Knowing Where to Stand

By Sarah Inskeep

“You must know your values in this work, and you must know when to say enough is enough.”

One of my favorite sessions from our first week was about conflict sensitivity and systems mapping. We talked about how, before stepping into a system, it’s important to understand how it works as it is. We cannot simply implement a ‘solution’ and expect it to turn out as we’d like if we have not developed that solution in concert with a thorough grasp on how the system functions already. 

This idea is not new to me, but thinking on it together with some of our other sessions did lead me to consider how it might apply to our work as peacebuilders on structures of violence. How long do we spend waiting to understand things as they are, when things as they are costs lives? It’s tricky. If we act quickly in an effort to help, we may temporarily make things better. We may also, however, end up contributing to further frustrations between conflicting groups that cause more problems later. 

Though primarily applied in the context of work with different cultures, one of the ways I’ve been thinking about this idea is in the context of the global economic structure. Looking at the Sustainable Development Goals, at reports from the IPCC and IPBES, there’s little room to deny that our current economic structure will have to change if we are to have a chance at averting further, and more serious, climate-induced crises. Present trends of fast-fashion and products with a short lifespan are not compatible with a finite amount of resources, or with goals of ensuring better standards of living for those who work in manufacturing industries. Knowing, then, that change is necessary, to what extent do we work in the system as opposed to on the system? Though economists often view conflicts through a very specific lens–one which omits many of the complexities of human needs, values, and interests–is it necessary, in some ways, to understand those views in order to understand how we can change?

On such a big scale, it’s difficult for me to know exactly how far to go to understand why something is the way it is. On a smaller scale, however, I think of the times I’ve been able to talk with someone about a sensitive topic, or about views we do not agree on. Inevitably, the conversation is made possible by a willingness to listen and a lack of judgement. I do not mean a lack of judgement in the sense of condoning things which are contrary to my own values, but in the sense of realizing that people, most often, are capable of change if they are given the space to do so. While on the big scale with structures there is no single person to work with who can change the entire system, I do think we need to be careful of what we condemn. If we condemn an entire government, organization, or field of study, then there is no need for its members to listen or consider alternatives to their current practices. Condemning actions, behaviors, or words is one thing, but condemning a whole only makes it more difficult to see another way.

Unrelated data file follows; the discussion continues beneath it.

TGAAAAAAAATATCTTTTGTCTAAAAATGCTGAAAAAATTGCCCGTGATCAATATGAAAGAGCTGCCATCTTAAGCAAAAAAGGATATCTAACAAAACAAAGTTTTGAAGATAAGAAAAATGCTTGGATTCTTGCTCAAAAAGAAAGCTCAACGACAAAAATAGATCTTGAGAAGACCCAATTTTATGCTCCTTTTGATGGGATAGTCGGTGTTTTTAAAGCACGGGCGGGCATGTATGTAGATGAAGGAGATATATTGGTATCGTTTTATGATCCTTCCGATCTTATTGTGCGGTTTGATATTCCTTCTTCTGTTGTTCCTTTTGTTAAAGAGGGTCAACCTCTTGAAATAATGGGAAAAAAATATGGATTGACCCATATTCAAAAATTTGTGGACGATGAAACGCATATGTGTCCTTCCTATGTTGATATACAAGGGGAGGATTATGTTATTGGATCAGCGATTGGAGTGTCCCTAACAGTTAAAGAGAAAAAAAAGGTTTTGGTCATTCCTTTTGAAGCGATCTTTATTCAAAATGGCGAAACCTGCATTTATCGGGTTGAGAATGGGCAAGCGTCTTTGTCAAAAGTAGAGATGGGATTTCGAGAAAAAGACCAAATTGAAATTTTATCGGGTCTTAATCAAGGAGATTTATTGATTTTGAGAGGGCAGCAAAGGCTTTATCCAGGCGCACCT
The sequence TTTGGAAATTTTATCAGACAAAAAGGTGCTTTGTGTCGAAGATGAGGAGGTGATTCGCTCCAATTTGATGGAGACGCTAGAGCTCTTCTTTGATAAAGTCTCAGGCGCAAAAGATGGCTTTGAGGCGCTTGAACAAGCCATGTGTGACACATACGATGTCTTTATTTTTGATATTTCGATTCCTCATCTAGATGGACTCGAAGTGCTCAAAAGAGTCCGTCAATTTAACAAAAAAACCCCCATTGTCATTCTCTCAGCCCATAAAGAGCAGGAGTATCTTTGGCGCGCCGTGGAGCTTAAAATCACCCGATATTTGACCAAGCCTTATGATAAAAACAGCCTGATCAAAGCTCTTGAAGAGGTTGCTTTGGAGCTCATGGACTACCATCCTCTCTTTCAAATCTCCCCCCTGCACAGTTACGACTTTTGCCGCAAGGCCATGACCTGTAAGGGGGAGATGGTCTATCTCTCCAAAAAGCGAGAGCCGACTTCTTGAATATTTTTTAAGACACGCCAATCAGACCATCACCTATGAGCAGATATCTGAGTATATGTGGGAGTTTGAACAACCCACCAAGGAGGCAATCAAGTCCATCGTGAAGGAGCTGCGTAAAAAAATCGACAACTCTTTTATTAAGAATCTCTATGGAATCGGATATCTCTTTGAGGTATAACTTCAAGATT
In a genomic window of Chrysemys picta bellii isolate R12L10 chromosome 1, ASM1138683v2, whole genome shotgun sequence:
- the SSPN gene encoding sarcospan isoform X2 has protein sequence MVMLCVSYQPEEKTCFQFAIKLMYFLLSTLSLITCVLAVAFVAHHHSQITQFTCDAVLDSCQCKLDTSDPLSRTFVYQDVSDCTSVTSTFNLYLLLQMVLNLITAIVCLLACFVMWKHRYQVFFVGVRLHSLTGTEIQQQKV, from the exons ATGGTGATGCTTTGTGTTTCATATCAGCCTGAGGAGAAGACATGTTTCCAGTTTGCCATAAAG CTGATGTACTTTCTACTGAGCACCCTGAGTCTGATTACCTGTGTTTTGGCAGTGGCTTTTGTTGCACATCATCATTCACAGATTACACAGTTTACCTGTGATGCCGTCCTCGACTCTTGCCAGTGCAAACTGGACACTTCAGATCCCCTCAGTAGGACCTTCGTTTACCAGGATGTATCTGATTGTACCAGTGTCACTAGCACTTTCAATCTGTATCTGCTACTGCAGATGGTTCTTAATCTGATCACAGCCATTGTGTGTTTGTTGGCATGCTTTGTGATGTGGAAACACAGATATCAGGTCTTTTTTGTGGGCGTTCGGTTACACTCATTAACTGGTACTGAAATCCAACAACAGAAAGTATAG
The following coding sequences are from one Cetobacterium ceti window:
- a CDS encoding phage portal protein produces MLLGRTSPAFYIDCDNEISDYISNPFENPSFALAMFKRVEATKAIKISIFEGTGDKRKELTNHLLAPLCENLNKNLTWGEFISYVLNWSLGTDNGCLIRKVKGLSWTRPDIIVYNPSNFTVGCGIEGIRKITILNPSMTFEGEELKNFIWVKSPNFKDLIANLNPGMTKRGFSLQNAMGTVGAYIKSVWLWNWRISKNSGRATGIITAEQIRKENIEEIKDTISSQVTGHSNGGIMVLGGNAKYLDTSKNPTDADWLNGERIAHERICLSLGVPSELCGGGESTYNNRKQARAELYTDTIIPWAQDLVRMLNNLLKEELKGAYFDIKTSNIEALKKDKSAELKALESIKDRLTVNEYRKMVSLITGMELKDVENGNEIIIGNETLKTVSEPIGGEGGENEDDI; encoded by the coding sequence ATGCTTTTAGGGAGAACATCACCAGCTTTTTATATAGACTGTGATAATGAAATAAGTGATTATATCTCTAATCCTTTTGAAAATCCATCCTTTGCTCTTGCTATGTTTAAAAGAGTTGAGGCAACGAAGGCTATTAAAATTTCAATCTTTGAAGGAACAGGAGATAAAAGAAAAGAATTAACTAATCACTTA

As I write this, I know it is vastly simplified. We cannot always wait sweetly and patiently for perpetrators of violence to change their minds. In reality, there are times in which we must take a stand. I think, though, the important thing is that whether we are listening and seeking to understand, or stepping forward to oppose something more directly, we do so with our core values intact, and that the means we choose are in alignment with the end we seek.

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